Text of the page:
Friday, May 10, 2013



Johann Wagener 5-10-13

This pope is a rebel with a cause: to alleviate the suffering of the other 1%, those at the lowest rung of society. It's a mission somehow radical and conservative at the same time. Giving the poor a better lot in life, a foundational principle of Christian faiths, has been drowned out by the din of the culture wars. It brings to mind that quote attributed to Gandhi:

"I like your Christ; I do not like your Christians. Your Christians are so unlike your Christ."

With a reformist pope, things are changing and already, the humbuggery about "family values" has given way to a real issue. Francis is focusing on poverty, which, like death and taxes, is a scourge that will always be with us. By being complacent, we're being complicit, and Pope Francis knows this.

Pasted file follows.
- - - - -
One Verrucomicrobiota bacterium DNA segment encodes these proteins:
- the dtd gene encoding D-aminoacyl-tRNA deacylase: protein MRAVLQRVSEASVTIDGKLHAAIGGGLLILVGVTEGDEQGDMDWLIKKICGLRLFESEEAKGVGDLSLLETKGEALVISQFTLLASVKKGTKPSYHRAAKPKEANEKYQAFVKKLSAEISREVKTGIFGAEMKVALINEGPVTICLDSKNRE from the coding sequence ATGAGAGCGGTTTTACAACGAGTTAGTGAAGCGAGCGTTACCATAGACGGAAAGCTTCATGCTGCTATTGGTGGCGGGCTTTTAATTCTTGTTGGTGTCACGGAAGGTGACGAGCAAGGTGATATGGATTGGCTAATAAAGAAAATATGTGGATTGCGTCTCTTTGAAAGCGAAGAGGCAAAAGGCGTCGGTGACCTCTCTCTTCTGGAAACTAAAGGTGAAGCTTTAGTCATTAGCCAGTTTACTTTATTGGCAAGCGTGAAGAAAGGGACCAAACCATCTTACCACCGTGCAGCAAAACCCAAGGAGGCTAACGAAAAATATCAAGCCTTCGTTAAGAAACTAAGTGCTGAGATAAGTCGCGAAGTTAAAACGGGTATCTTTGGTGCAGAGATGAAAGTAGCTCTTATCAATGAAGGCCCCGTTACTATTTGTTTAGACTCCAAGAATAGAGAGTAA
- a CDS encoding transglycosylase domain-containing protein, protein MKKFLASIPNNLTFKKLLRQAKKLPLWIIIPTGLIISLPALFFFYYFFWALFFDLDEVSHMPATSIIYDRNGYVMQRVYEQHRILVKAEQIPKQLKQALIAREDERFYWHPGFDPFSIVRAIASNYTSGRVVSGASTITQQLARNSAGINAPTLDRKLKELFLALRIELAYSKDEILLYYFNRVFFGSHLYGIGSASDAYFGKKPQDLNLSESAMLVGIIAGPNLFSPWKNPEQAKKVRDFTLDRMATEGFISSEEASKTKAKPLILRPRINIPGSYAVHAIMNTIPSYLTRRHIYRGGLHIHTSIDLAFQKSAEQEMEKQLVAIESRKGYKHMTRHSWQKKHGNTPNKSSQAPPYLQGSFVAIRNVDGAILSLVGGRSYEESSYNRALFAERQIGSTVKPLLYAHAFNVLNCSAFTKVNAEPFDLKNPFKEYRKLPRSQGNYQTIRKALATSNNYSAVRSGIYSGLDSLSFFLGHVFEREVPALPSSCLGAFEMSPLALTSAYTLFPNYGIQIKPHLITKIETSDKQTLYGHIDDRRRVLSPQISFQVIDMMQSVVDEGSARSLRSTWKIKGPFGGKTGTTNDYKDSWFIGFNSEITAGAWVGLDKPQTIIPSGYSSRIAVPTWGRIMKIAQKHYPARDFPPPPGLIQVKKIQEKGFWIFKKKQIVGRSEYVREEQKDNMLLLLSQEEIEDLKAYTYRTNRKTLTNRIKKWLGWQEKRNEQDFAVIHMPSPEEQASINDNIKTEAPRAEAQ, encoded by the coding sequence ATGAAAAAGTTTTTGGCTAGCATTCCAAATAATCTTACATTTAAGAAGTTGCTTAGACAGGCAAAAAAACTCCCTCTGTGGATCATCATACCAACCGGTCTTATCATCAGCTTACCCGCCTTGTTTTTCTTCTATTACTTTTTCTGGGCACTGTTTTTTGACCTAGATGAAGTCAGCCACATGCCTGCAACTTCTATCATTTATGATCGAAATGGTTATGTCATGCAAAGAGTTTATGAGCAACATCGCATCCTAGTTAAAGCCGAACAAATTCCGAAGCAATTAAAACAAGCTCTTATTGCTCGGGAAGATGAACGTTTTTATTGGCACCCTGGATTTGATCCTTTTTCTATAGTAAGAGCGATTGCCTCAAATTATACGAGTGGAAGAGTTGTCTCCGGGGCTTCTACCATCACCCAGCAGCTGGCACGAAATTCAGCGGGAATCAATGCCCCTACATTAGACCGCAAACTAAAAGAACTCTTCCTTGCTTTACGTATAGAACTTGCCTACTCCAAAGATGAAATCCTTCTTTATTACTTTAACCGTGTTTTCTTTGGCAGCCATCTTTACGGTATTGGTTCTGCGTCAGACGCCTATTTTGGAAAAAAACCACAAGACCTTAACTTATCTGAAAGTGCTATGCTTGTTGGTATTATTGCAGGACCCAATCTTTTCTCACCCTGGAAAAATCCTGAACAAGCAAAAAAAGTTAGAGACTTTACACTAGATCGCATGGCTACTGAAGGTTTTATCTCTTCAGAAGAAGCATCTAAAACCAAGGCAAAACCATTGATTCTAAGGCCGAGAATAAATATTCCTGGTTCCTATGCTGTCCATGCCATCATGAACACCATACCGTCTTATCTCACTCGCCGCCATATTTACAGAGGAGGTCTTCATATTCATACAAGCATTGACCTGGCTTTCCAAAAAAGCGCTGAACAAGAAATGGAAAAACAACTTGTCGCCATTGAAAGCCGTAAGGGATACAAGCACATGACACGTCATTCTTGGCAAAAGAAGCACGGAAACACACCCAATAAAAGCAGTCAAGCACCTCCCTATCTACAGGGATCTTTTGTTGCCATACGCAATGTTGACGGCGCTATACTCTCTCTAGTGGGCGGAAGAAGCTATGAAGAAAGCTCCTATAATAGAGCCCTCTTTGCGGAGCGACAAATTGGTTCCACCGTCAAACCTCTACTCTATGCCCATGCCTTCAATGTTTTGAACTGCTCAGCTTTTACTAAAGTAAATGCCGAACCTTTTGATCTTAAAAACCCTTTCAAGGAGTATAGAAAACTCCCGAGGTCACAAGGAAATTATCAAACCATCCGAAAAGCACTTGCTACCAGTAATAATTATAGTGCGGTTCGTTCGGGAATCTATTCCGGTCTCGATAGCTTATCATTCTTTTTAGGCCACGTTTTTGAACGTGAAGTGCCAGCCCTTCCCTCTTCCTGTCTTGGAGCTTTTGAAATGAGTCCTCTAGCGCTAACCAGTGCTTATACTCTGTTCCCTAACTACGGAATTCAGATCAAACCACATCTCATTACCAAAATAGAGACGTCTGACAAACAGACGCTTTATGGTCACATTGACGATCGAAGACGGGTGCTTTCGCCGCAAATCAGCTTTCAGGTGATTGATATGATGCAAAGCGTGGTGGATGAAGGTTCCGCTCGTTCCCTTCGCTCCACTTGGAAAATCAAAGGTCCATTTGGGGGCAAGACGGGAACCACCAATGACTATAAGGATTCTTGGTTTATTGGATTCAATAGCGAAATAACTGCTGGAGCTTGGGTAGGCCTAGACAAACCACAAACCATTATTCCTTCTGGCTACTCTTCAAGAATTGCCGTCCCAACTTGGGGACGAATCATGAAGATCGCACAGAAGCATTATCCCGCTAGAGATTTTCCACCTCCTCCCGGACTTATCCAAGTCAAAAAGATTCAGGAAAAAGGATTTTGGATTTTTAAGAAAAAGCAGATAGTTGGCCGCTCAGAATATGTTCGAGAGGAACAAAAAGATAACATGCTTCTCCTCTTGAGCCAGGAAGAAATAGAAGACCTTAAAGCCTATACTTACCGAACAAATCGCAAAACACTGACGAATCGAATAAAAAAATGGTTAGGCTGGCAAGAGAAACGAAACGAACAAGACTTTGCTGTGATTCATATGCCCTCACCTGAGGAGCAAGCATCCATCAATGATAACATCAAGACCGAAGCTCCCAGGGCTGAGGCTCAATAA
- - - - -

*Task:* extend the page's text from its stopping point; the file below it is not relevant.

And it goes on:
Consider a recent kerfuffle over a statue of a homeless Jesus, which was rejected by the dioceses of New York and Toronto. The sculpture is of a hooded figure asleep on a park bench, his identity only revealed by the stigmata on his bare feet. Maybe the cardinals considered it too uncomfortable a reminder of their own languishing homeless – which I imagine was exactly the point. Francis should put that thing in St Peter's Square.

He even sent a message to "THE UNBELIEVERS" giving a kind word for atheists, calling them allies to "defend the dignity of man", fellow seekers of truth, goodness and beauty.

Pope Francis: a leader for believers and atheists alike